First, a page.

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Luther Strange
Alabama Attorney General www.ago.alabama.gov

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Contact: Joy Patterson
(334) 242-7491

FOR IMMEDIATE RELEASE

 December 19, 2013

AG STRANGE ANNOUNCES $2.1 BILLION NATIONAL SETTLEMENT WITH OCWEN FINANCIAL CORPORATION ABOUT MORTGAGE SERVICING 

(MONTGOMERY)—Attorney General Luther Strange today announced a $2.1 billion national settlement with Ocwen Financial Corporation of Atlanta, and its subsidiary, Ocwen Loan Servicing, to address mortgage issues. The joint state-federal settlement was joined by 49 states, the District of Columbia and the Consumer Financial Protection Bureau (CFPB).

            The settlement terms address servicing misconduct by Ocwen, and two companies later acquired by Ocwen, Homeward Residential Inc. and Litton Home Servicing LP.  Ocwen specializes in servicing high-risk mortgage loans.

            According to a complaint being filed in the U.S. District Court for the District of Columbia, the misconduct resulted in premature and unauthorized foreclosures, violations of homeowners’ rights and protections, and the use of false and deceptive documents and affidavits, including “robo-signing.”

            The settlement with the nation’s fourth largest mortgage servicer is the result of a civil law enforcement investigation and initiative that includes state Attorneys General, state mortgage regulators and the CFPB.  Through a court order, the settlement holds Ocwen accountable for past mortgage servicing and foreclosure abuses, provides relief to homeowners, and stops future fraud and abuse.

            “The issues in the Ocwen case are similar to the problems uncovered in previous mortgage servicing cases, and this settlement holds Ocwen accountable for their actions,” Attorney General Strange said.

            Under the settlement, Ocwen agreed to $2 billion in first-lien principal reduction, and $125 million for cash payments to borrowers on nearly 185,000 foreclosed loans.  In Alabama, Ocwen will provide about 1,817 troubled borrowers with an estimated $9.4 million in first lien principal reductions.  An undetermined number of Alabama homeowners whose loans have already been foreclosed may be eligible for cash payments. The payment amount, which is contingent on the number of consumers who submit valid claims, is projected to exceed $1,000.

            Joseph A. Smith Jr., Monitor of the National Mortgage Settlement, also will oversee the Ocwen agreement’s implementation and compliance.

            The National Mortgage Settlement, a three-year  agreement reached in 2012 with the Attorneys General of 49 states and the District of Columbia, the federal government, and five mortgage servicers (Ally/GMAC, Bank of America, Citi, JPMorgan Chase and Wells Fargo), has so far provided more than $51 billion in relief to distressed homeowners and created significant new servicing standards.  The U.S. District Court in Washington, D.C., entered the consent judgments on April 5, 2012.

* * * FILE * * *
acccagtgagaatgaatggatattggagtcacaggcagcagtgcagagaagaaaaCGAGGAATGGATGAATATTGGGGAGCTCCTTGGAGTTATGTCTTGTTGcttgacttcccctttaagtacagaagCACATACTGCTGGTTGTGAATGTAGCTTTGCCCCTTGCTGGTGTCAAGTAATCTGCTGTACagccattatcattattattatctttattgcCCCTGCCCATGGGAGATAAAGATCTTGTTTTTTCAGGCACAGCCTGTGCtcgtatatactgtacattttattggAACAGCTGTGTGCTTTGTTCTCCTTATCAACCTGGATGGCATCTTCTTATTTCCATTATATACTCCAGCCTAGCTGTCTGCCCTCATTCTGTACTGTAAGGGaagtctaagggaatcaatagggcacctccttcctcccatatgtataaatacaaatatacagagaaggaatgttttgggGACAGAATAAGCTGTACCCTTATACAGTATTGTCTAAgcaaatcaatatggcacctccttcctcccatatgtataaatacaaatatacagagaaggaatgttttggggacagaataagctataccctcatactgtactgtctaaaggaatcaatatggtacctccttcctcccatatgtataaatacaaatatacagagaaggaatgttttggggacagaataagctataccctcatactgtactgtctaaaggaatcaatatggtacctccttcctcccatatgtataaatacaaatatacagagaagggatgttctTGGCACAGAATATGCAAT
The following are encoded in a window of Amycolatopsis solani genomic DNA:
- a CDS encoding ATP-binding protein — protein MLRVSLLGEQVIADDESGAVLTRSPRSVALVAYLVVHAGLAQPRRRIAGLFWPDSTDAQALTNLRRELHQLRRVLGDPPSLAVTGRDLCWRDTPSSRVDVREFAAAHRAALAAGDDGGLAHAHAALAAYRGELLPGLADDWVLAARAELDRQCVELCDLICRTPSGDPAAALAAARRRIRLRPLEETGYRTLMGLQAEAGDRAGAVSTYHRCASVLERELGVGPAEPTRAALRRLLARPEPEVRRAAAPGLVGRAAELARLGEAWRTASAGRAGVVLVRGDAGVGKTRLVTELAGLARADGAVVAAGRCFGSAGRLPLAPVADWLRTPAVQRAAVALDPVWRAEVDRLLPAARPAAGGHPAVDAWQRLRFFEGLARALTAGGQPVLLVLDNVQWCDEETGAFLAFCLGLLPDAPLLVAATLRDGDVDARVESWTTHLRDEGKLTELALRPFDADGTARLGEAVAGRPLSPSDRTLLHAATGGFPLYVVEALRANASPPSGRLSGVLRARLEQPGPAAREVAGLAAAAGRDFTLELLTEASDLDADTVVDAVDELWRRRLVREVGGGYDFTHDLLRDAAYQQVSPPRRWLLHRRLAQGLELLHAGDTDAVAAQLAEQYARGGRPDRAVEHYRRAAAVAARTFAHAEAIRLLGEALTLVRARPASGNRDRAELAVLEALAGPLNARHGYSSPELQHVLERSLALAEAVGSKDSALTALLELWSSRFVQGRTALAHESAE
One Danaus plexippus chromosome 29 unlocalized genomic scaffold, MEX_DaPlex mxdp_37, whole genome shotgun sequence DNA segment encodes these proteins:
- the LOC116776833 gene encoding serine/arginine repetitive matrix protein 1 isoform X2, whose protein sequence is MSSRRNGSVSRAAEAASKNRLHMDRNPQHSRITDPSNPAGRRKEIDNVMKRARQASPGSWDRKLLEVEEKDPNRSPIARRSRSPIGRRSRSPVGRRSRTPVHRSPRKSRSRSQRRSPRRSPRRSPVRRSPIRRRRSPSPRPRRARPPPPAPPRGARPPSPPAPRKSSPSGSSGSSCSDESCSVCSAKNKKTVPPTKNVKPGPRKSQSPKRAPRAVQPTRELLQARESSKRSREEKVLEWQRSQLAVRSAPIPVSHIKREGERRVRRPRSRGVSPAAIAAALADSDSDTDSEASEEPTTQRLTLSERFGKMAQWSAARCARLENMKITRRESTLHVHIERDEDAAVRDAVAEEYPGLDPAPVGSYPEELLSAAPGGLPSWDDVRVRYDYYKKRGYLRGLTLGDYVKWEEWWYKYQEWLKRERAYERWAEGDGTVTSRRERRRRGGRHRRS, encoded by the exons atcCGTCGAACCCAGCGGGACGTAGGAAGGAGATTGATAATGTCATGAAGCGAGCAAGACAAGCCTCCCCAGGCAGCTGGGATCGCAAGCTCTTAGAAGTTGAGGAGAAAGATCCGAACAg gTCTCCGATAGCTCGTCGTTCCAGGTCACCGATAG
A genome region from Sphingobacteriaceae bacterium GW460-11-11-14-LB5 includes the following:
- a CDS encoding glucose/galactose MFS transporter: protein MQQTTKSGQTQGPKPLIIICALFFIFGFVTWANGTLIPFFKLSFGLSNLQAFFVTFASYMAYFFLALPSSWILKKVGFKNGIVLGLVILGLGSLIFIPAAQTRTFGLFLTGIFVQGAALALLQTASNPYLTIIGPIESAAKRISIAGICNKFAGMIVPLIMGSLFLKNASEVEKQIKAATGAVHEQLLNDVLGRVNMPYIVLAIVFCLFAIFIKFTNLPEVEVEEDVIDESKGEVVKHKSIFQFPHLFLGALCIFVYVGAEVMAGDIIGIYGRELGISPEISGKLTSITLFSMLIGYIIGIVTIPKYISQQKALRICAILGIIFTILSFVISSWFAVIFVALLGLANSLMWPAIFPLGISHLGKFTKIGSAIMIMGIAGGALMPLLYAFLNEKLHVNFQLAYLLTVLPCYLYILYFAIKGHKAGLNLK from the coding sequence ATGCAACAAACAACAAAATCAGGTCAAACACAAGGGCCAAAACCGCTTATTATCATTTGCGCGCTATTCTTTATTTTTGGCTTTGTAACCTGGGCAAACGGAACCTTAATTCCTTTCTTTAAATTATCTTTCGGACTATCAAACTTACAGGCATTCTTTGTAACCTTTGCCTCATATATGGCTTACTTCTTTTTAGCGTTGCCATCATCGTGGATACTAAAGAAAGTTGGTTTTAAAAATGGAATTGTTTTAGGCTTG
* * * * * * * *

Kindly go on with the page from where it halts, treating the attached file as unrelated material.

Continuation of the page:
The Ocwen settlement does not grant immunity from criminal offences and would not affect criminal prosecutions.  The agreement does not prevent homeowners or investors from pursuing individual, institutional or class action civil cases.  The agreement also preserves the authority of state Attorneys General and federal agencies to investigate and pursue other aspects of the mortgage crisis, including securities cases.

Ocwen Agreement Highlights

  • Ocwen commits to $2 billion in first-lien principal reduction.
  • Ocwen pays $125 million cash to borrowers associated with 183,984 foreclosed loans.
  • Homeowners receive comprehensive new protections from new mortgage loan servicing and foreclosure standards.
  • An independent monitor will oversee implementation of the settlement to ensure compliance.
  • The government can pursue civil claims outside of the agreement, and any criminal case; borrowers and investors can pursue individual, institutional or class action cases regardless of the agreement.
  • Ocwen pays $2.3 million for settlement administration costs.

            The final agreement, through a consent judgment, is being filed today in U.S. District Court in Washington, D.C.  If approved by a judge, it will have the authority of a court order.

            Because of the complexity of the mortgage market and this agreement, which will span a three year period, in some cases Ocwen will contact borrowers directly regarding principal reductions.  However, borrowers should contact Ocwen to obtain more information about principal reductions and whether they qualify under terms of this settlement.  Consumers may call Ocwen toll-free at 1-800-337-6695 or send email to ConsumerRelief@Ocwen.com.

            A settlement administrator will contact qualified borrowers associated with foreclosed loans regarding cash payments. Additional information will be made available as the settlement programs are implemented.  For more information, consumers may visit www.cfpb.gov.  

 

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